I have an application that was started in C# 1.0 using Visual Studio .NET. As part of a partial rewrite/upgrade, I would like the application to take advantage of the form auto-scaling features in Windows Forms 2.0. Those features rely on setting the AutoScaleDimensions property, which is supposed to be done by the designer. New custom Forms that I add to the project are set up with the correct designer code, but all my existing forms and controls do not auto-generate this property, and thus do not get auto-scaled correctly. I believe this is because the old forms were created with the old VS2002 project format, where all designer-generated code gets dumped into the same file as user created code; modern WinForms applications, of course, get split into multiple files by VS.

My question: is there any known way to "upgrade" an old Windows Forms project to the modern Visual Studio formats? (The project files have been upgraded to VS2010 formats, but the forms themselves still utilize the mono-file format.) I would like VS to generate the AutoScaleDimensions property by default and not have to initialize the property by hand.

  • I can't give you a conclusive answer, but my hunch is you're out of luck. In all my experience, new versions of VS treat single file Form definitions like lepers.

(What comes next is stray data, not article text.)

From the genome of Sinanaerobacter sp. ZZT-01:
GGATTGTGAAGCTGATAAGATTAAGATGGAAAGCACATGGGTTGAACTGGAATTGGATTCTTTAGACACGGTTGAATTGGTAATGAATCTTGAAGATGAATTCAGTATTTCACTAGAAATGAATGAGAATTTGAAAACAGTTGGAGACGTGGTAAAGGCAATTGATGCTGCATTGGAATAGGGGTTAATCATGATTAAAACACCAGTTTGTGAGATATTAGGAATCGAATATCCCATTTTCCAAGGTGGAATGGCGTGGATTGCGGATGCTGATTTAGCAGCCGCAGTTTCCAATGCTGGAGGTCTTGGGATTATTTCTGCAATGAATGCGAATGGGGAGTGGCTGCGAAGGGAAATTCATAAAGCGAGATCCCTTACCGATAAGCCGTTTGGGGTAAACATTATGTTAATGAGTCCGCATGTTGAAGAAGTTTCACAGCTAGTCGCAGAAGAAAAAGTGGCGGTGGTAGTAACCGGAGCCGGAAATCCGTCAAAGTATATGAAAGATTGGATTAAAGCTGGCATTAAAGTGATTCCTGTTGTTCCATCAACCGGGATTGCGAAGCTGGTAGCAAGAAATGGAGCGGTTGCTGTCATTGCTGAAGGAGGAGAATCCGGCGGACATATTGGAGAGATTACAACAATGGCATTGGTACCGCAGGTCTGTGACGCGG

– Matt Greer
    Aug 6 '10 at 19:35

You are not going to get help converting the form class to a partial class. There really isn't any need to, the designer still supports the old style. If editing the form layout doesn't automatically insert the property assignment then just paste it in yourself, just before the ClientSize assignment. Try it out on a sample project first, just drop a button on the form and look at the Designer.cs file content. It ought to resemble:

        this.AutoScaleDimensions = new System.Drawing.SizeF(6F, 13F);
        this.AutoScaleMode = System.Windows.Forms.AutoScaleMode.Font;
        this.ClientSize = new System.Drawing.Size(...)
        // etc..

You can try it out to see if the form scales properly without having to reboot your machine by pasting this in your form's code:

    protected override void OnLoad(EventArgs e) {
        this.Font = new Font(this.Font.FontFamily, 125f / 96 * this.Font.SizeInPoints);

Tinkering with layout properties might be necessary to make it look good.

  • Righto. Can't modify InitializeComponent like you suggest since that gets regenerated with each form modification, but the constructor works too. I was hoping to avoid having to do the assignment manually to each form but it's not the end of the world.
    – nealyoung
    Aug 6 '10 at 21:55

You can do this, but you have to do it manually:

  • Copy the entire .cs file to .designer.cs
  • Add the partial keyword to the .designer one
  • In the .designer one, remove everything except the Windows Designer Generated Code
  • Do the opposite in the .cs (remove the Windows Designer Generated Code)
  • Add the .designer.cs to the project

Fairly straightforward, but very labor-intensive to do for more than a few forms.

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